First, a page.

After the dot-com crash and the ending of my reviewing gig at About.com, I latched on at SonyWeb for awhile and contributed to a couple of other websites. Sadly, real life derailed by writing goals. I dealt with some health issues and other challenges in my personal life. I tried to stay involved in writing when I could, with a couple of tours of duty with PSX Extreme and GamePlasma as well as some other stops, but could never get fully invested. I was caught between writing as a hobby and doing it for fun and wondering if I ever had a shot to “make it” as a writer in the business. I got sidetracked some days, lost motivation other days, and lost personal battles on still other days. I had pretty much abandoned any regular writing in 2006 and the first part of 2007, and wasn’t sure if I’d find the time or the motivation to continue.
Things changed in 2008 when I joined Games Are Evil for awhile. Working with that team is what sparked my passion to write again, plus Consoleation was created as a secondary vehicle to write extra things in addition to my work at the site, I also joined Twitter that year. I started to wonder again if I had a shot to become something, but again, real life found a way to muscle in and wrestle some of my focus away. After a difficult 2009, I moved to Arizona to try and get a fresh start in many aspects of my life.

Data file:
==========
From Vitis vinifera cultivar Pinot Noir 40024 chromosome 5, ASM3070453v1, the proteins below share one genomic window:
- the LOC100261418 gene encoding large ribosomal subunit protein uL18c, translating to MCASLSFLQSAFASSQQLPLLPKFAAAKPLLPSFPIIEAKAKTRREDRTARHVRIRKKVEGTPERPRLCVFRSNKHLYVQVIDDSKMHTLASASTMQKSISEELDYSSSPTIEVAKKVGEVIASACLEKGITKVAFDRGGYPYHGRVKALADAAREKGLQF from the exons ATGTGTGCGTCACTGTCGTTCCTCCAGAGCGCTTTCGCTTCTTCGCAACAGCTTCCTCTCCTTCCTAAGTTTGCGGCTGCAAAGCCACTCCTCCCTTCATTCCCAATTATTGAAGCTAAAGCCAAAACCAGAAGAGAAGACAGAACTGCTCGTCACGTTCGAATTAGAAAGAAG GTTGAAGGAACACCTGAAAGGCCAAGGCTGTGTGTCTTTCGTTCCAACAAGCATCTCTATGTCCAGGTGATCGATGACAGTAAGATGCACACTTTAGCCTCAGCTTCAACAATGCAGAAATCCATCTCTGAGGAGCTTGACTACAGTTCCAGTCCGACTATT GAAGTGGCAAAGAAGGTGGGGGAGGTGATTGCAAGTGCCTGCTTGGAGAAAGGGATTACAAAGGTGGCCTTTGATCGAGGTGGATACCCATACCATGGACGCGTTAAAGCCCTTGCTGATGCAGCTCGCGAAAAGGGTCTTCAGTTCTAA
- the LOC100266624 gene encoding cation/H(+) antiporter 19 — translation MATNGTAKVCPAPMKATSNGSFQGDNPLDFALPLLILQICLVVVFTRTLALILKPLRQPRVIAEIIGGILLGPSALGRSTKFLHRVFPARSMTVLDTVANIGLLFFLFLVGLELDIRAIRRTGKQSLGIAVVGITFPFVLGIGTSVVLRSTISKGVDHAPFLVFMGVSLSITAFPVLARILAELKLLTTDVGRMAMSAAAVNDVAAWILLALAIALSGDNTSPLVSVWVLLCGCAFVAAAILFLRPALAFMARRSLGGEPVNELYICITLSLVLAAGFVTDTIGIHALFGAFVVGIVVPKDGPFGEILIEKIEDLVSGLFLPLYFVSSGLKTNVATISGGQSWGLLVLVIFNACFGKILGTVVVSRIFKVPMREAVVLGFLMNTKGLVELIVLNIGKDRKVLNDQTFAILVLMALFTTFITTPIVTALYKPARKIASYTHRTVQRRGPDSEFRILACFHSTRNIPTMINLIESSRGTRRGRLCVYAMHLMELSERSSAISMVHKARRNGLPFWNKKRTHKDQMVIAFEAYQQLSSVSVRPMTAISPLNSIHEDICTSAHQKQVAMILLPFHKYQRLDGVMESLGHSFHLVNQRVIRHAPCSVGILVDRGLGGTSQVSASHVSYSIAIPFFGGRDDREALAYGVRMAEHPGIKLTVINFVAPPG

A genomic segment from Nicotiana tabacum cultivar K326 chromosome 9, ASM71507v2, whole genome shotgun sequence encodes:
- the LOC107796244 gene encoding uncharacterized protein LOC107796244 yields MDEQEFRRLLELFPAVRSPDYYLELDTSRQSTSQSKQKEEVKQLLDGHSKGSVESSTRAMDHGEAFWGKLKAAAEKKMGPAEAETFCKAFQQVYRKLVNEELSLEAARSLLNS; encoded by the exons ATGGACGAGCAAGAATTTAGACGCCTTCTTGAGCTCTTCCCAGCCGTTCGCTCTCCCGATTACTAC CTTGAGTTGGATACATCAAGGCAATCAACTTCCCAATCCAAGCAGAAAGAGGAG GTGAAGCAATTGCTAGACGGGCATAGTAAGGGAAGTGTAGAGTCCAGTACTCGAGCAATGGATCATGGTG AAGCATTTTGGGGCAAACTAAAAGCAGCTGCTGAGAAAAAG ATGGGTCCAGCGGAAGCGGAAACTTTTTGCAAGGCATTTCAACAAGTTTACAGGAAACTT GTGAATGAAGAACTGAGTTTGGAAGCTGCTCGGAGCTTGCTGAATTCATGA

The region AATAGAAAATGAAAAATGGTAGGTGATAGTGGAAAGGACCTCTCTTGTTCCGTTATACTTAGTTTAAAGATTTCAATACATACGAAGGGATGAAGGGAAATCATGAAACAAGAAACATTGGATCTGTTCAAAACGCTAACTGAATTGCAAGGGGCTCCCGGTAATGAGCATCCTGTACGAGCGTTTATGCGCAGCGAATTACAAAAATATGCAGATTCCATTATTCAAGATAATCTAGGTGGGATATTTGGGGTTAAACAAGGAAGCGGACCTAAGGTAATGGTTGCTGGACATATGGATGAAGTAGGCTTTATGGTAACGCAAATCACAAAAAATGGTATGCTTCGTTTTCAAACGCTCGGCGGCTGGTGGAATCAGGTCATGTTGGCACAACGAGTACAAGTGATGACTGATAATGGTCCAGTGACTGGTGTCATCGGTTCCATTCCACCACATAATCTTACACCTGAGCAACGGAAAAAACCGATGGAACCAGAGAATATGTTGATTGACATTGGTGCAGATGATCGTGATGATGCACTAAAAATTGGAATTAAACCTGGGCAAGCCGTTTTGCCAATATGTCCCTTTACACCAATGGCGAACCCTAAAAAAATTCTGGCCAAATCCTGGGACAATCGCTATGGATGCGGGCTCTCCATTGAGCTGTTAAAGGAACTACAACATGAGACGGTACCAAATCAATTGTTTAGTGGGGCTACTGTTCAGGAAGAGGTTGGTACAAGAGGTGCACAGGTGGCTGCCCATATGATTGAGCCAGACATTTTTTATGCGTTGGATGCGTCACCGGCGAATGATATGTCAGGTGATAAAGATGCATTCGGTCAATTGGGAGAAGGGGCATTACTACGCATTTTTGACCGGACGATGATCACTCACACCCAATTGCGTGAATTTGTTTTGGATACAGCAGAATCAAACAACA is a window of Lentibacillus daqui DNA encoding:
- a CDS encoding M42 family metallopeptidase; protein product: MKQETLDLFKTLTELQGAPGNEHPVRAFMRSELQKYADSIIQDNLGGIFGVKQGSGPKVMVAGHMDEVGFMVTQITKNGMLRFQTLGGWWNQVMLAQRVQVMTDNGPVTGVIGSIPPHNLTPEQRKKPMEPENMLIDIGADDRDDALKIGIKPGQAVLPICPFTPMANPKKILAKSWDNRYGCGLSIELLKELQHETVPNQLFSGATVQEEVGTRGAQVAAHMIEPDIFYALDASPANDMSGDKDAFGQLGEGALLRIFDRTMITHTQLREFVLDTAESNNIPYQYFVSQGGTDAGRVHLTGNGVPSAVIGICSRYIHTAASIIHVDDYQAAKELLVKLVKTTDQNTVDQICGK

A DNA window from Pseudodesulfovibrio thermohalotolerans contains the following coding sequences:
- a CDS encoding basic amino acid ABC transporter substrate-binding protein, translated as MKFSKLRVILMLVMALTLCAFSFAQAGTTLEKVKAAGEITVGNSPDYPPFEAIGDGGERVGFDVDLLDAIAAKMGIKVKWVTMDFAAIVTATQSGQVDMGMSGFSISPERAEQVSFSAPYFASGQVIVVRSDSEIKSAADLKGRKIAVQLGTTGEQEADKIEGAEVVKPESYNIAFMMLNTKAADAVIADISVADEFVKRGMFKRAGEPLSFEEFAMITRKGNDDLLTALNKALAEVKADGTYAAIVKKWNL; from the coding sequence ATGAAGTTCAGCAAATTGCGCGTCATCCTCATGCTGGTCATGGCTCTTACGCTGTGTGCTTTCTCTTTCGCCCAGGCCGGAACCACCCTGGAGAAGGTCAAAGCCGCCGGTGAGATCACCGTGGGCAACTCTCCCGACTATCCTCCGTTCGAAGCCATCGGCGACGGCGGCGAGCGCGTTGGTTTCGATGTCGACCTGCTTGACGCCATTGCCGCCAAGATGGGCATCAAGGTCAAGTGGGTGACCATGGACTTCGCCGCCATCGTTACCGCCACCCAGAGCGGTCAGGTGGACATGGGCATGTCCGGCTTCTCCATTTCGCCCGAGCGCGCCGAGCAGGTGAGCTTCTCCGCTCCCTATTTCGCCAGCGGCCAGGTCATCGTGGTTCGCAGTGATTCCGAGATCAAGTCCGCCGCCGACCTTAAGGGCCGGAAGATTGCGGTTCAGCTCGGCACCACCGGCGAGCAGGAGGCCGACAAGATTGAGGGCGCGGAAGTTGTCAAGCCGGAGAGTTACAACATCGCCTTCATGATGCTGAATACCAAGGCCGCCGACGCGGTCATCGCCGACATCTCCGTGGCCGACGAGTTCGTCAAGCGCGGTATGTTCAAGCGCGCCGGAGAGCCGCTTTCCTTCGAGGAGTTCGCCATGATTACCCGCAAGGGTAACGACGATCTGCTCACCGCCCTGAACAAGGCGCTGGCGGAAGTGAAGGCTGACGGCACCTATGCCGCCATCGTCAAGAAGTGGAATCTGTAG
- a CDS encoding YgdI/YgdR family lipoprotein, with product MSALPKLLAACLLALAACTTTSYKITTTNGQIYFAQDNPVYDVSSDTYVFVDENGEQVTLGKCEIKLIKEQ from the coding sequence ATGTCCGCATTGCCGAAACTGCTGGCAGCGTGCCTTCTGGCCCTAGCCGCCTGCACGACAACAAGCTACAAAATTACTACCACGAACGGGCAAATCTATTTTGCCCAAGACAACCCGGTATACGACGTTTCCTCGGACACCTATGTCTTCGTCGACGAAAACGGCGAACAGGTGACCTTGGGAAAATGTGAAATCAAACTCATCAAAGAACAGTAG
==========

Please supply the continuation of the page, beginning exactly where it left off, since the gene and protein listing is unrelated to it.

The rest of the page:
While in Arizona, I fulfilled a life-long dream by getting to attend my first E3 in June of 2011. I had been doing more in the way of sales analysis in terms of my writing here on Consoleation, and when my entry into KmartGamer‘s E3 Blogger contest was one of the three selected, I began to wonder once again if maybe there was a shot for me to do something more with writing other than as a hobby. The KmartGamer project fueled my passion, as well as getting to meet influential analysts during my trip to Los Angeles in Jesse Divnich and Michael Pachter. It was a huge compliment to realize that they knew who I was and what I wrote– even if some of it earlier on was less than complimentary of both professionals. I was hoping that the KmartGamer project might be a launchpad of sorts for me, but it simply wasn’t meant to be. Add that with a necessary move back to Massachusetts in late 2011, and I was once again contemplating moving on.